Libraries contain code which is often required by more than one program. This has the advantage that each program doesn't need to duplicate code (and risk introducing bugs), it just has to call functions from the libraries installed on the system. The most obvious example of a set of libraries is Glibc which is installed during the LFS book. This contains all of the C library functions which programs use.
There are two types of libraries: static and shared. Shared libraries
libXXX.so) are loaded into
memory from the shared copy at runtime (hence the name). Static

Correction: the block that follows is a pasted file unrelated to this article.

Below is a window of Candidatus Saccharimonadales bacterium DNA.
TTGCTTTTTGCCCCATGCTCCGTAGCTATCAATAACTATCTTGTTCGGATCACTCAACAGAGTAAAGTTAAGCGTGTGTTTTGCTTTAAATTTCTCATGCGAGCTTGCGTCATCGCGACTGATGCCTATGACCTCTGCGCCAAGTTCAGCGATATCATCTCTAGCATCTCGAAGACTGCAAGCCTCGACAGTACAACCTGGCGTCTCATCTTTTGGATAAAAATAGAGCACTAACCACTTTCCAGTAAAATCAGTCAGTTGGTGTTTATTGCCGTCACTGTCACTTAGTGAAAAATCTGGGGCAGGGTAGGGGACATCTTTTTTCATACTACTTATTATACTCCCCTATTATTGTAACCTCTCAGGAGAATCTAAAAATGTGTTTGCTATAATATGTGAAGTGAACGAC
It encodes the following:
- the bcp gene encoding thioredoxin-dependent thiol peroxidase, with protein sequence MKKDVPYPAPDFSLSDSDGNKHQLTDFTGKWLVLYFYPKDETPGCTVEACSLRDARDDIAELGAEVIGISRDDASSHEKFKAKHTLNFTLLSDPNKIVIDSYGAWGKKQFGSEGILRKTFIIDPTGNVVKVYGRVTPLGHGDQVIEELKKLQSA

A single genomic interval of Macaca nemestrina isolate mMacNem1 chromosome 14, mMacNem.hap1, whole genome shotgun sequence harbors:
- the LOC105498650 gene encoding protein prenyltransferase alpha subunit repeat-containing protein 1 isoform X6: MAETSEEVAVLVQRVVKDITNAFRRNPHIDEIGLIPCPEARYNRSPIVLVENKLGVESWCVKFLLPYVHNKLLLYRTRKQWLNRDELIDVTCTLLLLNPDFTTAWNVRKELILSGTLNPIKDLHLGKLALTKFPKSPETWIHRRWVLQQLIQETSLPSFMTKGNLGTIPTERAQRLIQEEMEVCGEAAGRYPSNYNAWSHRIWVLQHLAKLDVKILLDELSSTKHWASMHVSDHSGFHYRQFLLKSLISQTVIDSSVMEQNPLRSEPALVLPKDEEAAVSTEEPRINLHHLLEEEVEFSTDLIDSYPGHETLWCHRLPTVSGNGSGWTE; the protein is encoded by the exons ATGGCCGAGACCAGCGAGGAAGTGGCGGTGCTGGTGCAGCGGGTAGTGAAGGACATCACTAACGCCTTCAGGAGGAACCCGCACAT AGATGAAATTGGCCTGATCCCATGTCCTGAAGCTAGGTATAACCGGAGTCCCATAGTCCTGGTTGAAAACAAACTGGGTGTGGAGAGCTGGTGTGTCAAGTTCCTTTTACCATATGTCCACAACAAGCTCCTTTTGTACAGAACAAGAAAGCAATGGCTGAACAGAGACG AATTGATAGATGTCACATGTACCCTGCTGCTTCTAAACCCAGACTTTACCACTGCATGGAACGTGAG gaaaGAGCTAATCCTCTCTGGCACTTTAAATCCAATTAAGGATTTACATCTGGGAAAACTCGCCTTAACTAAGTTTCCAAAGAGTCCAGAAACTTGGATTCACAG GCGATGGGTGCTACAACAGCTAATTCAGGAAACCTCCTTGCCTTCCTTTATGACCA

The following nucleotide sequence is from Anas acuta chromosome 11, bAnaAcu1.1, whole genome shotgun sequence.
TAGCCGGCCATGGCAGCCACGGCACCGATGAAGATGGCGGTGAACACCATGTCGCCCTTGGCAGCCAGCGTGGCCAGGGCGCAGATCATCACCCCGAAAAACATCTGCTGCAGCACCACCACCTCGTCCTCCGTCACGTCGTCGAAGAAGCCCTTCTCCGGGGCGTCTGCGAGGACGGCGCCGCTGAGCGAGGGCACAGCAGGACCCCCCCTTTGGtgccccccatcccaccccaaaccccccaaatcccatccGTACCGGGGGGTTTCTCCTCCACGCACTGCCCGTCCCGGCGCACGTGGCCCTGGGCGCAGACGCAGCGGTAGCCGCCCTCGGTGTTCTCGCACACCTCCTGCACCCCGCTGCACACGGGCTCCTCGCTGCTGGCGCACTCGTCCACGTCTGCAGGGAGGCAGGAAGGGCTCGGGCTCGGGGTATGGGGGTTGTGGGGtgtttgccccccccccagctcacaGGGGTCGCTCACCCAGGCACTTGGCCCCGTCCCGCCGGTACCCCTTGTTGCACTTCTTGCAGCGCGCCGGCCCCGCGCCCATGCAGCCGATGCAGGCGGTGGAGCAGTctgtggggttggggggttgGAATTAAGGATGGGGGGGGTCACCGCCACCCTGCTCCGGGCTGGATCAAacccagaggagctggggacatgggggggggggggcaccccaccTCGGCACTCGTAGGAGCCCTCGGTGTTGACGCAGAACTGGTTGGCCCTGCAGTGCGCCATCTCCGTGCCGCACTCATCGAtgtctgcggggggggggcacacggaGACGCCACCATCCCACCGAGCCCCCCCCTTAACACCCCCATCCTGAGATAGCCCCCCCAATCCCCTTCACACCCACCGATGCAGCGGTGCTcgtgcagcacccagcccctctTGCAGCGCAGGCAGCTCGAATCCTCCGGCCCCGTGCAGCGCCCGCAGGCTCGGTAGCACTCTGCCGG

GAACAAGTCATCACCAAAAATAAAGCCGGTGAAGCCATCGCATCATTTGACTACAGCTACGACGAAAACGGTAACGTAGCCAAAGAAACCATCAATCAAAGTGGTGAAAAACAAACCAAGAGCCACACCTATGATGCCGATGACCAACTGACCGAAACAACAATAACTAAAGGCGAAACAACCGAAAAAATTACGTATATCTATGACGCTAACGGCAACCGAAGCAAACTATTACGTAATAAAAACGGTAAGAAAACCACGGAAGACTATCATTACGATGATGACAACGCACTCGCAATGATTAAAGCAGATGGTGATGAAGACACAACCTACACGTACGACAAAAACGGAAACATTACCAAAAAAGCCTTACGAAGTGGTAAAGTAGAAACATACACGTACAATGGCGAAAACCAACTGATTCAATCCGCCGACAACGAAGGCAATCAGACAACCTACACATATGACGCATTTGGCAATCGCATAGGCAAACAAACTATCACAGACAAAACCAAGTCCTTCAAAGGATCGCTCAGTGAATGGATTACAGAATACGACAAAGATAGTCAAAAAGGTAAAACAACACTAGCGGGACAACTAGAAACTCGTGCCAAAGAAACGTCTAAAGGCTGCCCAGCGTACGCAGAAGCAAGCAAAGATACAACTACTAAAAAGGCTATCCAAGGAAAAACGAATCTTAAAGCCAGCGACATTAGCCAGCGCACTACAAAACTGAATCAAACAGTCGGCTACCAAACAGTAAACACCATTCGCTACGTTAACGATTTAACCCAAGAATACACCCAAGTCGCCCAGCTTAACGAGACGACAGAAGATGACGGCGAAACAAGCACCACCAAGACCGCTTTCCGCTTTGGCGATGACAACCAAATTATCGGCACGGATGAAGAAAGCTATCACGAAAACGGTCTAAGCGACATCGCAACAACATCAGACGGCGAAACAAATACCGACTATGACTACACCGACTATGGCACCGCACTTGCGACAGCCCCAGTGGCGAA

libXXX.a ) are actually
linked into the program executable file itself, thus making the
program file larger. Quite often, you will find both static and
shared copies of the same library on your system.
Generally, you only need to install libraries when you are installing
software that needs the functionality they supply. In the BLFS book,
each package is presented with a list of (known) dependencies. Thus,
you can figure out which libraries you need to have before installing
that program. If you are installing something without using BLFS
instructions, usually the
INSTALL file will contain details of
the program's requirements.
There are certain libraries which nearly everyone will need at some point. In this chapter these and some others are listed and it is explained why you may want to install them.